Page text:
Co-op pioneers set to ‘reignite debate’ on direct payments


A pioneering project to set up a user-controlled cooperative should boost the number of disabled people in Wales who use direct payments to fund their own support.

The Citizen Directed Co-operatives Cymru (CDCC) project will support disabled people to develop a co-operative to manage their direct payments, allowing them to pool their support funding and giving them more “choice, voice and control”.

The project, which has secured £500,000 funding for the next three years from the Big Lottery Fund’s BIG Innovation fund, was launched in Cardiff this week by Disability Wales and the Wales Co-operative Centre (WCC).

The funding will allow Disability Wales and WCC to develop a single co-operative – set to be the first user-controlled co-operative in the UK to support disabled people with managing their direct payments – but they are hoping other such organisations will follow in its wake.

Direct payments allow disabled people to take their council-funded social care packages as cash payments, giving them more flexibility and allowing them the option of recruiting their own personal assistants.

The co-operative model is different to a traditional centre for independent living because it is owned by its members, who all have a say in how it is run.

Rhian Davies, chief executive of Disability Wales – the national organisation of disabled people’s organisations – said: “We are hoping it will perhaps open up direct payments to a wider range of people who might currently be put off because they do not want the responsibility of employing a PA [personal assistant].”

Although members will still be in control of their support, the co-operative will employ the PAs.

The new organisation will also offer other options, such as members being able to pool their direct payments to fund group activities, such as drama sessions or watching a football match, or even setting up a social enterprise.

Davies said: “We are hoping that this model opens up a host of opportunities that can support people in whatever independence means to them.

“For some people it is about personal support, but for others it is about supporting personal interaction.”

The new co-operative will also provide users of direct payments with a collective voice.

Davies said the cooperative project was seen as a “companion” scheme to its Enabling Wales project, which is developing two new centres for independent living as social enterprises.

Davies said that CDCC would “reignite the debate surrounding direct payments and will support and enable greater choice, voice and control for disabled people across Wales”. 

Although they were introduced in Wales in 1996, only just over 4,000 people are currently receiving their support through direct payments, out of about 95,500 adults (in 2012-13) receiving community-based services.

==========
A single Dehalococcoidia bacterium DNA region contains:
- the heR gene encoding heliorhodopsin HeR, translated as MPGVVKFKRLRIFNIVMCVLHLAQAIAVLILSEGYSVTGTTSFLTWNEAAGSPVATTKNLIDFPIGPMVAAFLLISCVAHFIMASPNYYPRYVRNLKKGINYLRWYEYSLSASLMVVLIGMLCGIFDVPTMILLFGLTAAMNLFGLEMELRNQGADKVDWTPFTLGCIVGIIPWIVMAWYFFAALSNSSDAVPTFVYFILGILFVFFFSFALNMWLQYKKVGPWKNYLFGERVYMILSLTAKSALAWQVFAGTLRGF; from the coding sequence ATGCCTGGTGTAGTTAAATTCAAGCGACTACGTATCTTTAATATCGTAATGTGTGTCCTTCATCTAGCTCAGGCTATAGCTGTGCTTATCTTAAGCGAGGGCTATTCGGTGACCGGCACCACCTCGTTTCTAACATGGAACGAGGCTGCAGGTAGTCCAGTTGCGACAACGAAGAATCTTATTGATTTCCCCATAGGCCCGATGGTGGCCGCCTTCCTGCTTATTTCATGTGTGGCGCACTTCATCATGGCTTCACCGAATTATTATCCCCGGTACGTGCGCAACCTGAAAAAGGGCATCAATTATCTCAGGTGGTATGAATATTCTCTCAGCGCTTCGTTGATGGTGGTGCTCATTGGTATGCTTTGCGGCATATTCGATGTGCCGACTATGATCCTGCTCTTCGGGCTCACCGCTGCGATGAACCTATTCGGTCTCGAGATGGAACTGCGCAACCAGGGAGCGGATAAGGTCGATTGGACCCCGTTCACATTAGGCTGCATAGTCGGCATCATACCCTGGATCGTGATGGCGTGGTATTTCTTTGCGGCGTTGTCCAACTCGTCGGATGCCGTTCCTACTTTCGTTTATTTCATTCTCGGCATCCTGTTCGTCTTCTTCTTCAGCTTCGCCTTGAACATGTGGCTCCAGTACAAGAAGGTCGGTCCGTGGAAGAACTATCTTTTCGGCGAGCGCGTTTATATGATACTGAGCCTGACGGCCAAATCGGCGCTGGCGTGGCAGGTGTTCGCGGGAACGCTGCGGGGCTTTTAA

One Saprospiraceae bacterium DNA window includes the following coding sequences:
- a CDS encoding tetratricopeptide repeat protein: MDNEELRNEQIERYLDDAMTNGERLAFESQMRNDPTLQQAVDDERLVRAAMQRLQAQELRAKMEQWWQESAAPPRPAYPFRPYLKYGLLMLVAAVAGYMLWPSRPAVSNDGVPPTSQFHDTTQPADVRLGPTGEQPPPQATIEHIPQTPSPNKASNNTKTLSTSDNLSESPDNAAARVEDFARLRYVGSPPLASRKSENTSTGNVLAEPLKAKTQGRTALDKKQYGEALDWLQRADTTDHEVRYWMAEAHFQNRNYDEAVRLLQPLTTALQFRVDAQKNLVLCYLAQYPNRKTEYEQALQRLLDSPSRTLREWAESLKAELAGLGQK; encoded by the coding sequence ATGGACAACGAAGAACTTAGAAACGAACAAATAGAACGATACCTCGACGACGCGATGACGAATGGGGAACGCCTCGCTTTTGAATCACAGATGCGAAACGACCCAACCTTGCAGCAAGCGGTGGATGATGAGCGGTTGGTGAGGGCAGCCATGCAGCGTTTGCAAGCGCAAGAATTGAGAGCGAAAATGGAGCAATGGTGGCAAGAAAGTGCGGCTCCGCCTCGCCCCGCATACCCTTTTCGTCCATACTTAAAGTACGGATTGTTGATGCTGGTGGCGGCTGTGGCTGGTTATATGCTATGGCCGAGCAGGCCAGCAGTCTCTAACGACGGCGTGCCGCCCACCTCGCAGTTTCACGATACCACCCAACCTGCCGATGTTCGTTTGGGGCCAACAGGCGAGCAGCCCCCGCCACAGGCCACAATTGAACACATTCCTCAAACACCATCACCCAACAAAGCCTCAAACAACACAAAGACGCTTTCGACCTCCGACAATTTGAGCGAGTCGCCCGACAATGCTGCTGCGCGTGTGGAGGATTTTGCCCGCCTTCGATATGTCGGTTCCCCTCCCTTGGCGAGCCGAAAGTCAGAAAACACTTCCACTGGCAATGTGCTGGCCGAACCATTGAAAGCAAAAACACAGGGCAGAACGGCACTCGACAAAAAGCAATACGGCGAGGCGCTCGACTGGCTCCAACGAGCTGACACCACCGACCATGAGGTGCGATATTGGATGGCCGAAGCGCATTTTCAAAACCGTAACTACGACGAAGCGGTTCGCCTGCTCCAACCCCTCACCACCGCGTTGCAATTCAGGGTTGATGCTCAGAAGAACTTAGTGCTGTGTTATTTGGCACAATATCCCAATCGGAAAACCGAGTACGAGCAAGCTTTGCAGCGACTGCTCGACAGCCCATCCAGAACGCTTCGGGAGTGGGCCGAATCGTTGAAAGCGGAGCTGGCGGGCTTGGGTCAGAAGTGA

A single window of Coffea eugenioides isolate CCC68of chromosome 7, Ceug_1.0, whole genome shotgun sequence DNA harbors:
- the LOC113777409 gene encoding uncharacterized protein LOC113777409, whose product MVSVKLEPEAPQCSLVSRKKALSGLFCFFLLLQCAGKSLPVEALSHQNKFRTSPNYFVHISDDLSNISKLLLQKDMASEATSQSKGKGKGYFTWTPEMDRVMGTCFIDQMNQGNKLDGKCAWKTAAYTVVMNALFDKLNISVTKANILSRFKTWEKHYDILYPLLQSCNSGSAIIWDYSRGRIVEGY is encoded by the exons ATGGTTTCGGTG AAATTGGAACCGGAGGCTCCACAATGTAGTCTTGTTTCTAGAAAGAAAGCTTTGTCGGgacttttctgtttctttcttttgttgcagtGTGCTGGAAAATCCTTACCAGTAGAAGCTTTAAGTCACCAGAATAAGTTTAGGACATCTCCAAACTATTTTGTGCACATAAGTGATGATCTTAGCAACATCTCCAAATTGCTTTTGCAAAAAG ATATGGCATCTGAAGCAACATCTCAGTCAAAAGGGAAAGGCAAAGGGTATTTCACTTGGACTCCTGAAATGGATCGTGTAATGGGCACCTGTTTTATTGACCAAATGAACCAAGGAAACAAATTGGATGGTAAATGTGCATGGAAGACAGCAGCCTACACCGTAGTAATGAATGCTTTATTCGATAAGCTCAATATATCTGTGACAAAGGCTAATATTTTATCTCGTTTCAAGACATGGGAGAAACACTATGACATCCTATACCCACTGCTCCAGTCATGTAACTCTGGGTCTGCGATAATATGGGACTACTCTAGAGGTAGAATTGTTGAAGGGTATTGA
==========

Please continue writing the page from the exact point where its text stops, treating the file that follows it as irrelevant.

Davies said the project had “emerged at the right time”, with the emphasis in the new Social Services and Well-being (Wales) Act 2014 – which comes into force in April 2016 – on finding more effective ways to support people, and on a “choice and control” agenda.

The act has introduced a duty on local authorities to promote the development of co-operatives, social enterprises, user-led services and the third sector.

Trevor Palmer, a Disability Wales board member, added: “As a direct payment recipient, it is such positive news to hear that the CDCC project is being delivered in Wales.

“This project will create real opportunities for disabled people to live a more independent life.”

The CDCC project has also secured international attention, and among those to offer their backing at the launch was Dr Adolf Ratzka, one of the most influential figures in the European independent living movement, who contributed to the research that led to the funding being awarded.

Ratzka (pictured, at this week’s event) is the founder and director of Sweden’s Independent Living Institute, the founding chair of the European Network on Independent Living, and the founder and chair of the Stockholm Cooperative for Independent Living.

Professor Mark Drakeford, the Welsh health and social services minister, who attended the launch, said: “A co-operative model for direct payments offers people a real opportunity to make decisions about how they want to lead their lives – independently and in control – as fully participating citizens.

“It’s about supporting people to support themselves.

“It is through such collaboration and delivering practical leadership and action that we will achieve our vision of a greater voice and control for citizens and their right to live independently in the community.

“Co-operatives support positive social change and innovation. They are rooted in local communities.

“Any investment stays in the community and is recycled for wider economic and social benefits.”

The BIG Innovation fund supports projects that test “new ways of tackling emerging and existing social problems”.

Picture by Natasha Hirst

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